In the News

Demos (pronounced with long "e") — a public-policy group trying to shape a Democratic agenda on working-class issues like household indebtedness, college affordability and economic challenges facing young people — tested economic messages with an online survey of 1,536 registered voters in June.

“We think of education funding, particularly at the state level, as a spending issue, but it’s myopic,” said Mark Huelsman, a senior policy analyst at Demos, a left-leaning think tank. “There are all kinds of second order effects to investing in education — homeownership or wealth building is certainly one of them. If you don’t spend the money on students now and that means that they’re less likely to go to college or they’re more likely to take on debt, that is going to impact their future economic activity.” [...]

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"State officials are rightly wary of the goals of the commission because it does seem that the whole purpose for setting it up is to justify a preordained conclusion that somehow millions of votes were cast illegally in the last election," says Brenda Wright, vice president for policy and legal strategies at Demos, a progressive think tank. "That's the verdict, and now they want to hold a trial." [...]

Brenda Wright, a lawyer at the left-leaning advocacy organization Demos, emphasizes that progressives want voter rolls to be accurate. What her group opposes, she said, are purging practices that are known to sweep up eligible voters. She points to the example of Ohio, where people are flagged for possible removal from the voter rolls simply because they haven’t voted during a two-year period.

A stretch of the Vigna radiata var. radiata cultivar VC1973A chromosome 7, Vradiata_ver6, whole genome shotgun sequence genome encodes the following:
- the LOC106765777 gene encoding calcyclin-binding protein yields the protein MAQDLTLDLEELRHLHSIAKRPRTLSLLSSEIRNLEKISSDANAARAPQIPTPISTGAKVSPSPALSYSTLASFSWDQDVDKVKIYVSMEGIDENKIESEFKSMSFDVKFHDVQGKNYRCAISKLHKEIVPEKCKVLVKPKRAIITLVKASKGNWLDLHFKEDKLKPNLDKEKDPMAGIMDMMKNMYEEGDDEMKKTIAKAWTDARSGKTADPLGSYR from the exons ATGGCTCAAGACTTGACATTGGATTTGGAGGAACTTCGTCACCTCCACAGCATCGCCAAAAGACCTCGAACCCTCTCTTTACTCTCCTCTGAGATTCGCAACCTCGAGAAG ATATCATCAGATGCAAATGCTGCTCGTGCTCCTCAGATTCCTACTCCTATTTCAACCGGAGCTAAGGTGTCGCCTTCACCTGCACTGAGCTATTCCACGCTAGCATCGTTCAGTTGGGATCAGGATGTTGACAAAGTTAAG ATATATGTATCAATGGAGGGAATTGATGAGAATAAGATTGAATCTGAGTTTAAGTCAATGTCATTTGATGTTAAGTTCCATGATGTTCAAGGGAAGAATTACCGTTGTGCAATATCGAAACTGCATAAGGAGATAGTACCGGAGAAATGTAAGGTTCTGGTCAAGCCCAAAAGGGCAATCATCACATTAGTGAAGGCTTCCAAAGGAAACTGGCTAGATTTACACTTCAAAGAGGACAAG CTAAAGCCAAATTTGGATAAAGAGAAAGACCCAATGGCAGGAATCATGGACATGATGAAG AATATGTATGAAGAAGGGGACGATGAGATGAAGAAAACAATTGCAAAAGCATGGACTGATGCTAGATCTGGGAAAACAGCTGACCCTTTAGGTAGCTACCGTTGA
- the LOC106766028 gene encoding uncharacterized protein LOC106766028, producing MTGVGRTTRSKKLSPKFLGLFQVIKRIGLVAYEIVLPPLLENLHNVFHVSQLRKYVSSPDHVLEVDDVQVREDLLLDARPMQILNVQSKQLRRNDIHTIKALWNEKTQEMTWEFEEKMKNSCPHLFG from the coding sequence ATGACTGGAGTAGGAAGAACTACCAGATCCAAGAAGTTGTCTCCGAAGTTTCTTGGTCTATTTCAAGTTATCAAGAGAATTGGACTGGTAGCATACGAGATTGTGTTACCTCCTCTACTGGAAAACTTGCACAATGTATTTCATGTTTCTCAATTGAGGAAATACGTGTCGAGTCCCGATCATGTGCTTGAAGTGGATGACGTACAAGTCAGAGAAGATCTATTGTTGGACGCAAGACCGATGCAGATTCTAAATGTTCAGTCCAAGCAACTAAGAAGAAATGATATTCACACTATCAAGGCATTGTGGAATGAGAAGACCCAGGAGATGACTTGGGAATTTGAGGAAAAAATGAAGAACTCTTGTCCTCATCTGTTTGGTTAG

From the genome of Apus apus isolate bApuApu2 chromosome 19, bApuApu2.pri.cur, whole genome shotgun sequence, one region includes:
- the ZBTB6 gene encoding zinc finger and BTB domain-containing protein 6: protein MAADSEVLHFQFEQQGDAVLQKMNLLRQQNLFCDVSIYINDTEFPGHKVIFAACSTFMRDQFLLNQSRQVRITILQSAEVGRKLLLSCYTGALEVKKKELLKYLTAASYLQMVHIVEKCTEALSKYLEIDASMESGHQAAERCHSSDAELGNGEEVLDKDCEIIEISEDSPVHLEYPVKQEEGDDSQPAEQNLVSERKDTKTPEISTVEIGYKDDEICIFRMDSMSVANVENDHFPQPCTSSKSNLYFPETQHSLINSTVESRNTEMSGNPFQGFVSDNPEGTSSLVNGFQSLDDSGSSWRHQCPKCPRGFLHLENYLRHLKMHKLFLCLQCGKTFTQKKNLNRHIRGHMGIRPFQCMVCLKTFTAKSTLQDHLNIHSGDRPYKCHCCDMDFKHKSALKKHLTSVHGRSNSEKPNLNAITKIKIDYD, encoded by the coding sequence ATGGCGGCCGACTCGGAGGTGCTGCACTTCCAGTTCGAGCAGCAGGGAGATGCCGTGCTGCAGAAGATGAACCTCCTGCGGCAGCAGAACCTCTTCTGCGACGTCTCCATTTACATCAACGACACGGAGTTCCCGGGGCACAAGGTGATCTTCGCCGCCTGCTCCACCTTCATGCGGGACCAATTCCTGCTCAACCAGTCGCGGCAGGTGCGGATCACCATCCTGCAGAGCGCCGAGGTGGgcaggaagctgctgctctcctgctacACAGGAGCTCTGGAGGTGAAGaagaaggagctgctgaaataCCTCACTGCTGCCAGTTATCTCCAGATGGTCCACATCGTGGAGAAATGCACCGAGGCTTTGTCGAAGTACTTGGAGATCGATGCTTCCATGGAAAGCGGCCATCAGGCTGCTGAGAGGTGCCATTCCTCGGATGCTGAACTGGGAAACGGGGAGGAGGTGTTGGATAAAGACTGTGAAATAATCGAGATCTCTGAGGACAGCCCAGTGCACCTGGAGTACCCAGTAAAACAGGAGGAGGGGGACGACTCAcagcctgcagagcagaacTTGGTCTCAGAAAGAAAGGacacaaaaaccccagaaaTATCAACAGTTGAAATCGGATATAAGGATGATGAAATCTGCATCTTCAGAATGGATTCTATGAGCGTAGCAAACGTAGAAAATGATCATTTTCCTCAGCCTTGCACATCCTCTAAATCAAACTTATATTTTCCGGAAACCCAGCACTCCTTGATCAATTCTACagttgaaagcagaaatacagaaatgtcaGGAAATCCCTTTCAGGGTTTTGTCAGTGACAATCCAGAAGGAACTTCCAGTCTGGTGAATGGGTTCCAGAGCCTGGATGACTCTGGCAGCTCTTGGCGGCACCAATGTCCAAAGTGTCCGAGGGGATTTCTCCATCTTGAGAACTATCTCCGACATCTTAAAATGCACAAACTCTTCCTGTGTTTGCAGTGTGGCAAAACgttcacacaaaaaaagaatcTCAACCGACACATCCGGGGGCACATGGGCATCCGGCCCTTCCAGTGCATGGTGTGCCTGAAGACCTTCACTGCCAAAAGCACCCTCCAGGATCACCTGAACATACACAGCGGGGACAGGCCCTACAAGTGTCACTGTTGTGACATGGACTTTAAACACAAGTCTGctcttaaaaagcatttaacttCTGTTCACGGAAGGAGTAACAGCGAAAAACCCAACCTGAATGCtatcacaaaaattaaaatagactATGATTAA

“It indicates that the focus of DOJ is going to be on pushing states to take more and more people off the rolls, instead of enforcing the provisions of the NVRA that assist voters in getting registered and staying on the rolls,” said Brenda Wright, vice president of policy and legal strategies at the progressive policy and legal group Demos.

"It's very concerning," said Brenda Wright, vice president of policy and legal strategies at Demos, a liberal advocacy group that's been fighting state efforts to purge voters from the rolls. Wright notes that the main purpose of the motor voter law is to expand opportunities to register to vote, but that millions of eligible Americans are still unregistered.

A new study called “Accelerating the Vote” — produced by the public policy group Demos and shared exclusively with Mic — suggests more states are complying with the law and registering more voters than in years past.

“It’s clear that the exact cohort that they were tracking has gone through a fairly tumultuous young adulthood,” said Mark Huelsman, a senior policy analyst at Demos, a left-leaning think tank.

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Clinton’s gun-control positions also appear to have hurt her among voters who flipped from Obama in 2012 to Trump four years later. Demos analyst Sean McElwee constructed an index of views on gun policy. Using data from the Cooperative Congressional Election Study, he created a logistical model to predict Obama-to-Trump voting, controlling for race, religion, political party, education, gender, racial attitudes, ideology, and age. Views on guns turned out to be a statistically significant predictor of former Obama voters switching to Trump.


“The EAC is responsible for creating voting systems guidelines that are intended to help ensure the accuracy and accessibility and security of voting systems that states use,” Brenda Wright, vice president for policy and legal strategies for the public policy group Demos, said in a phone interview.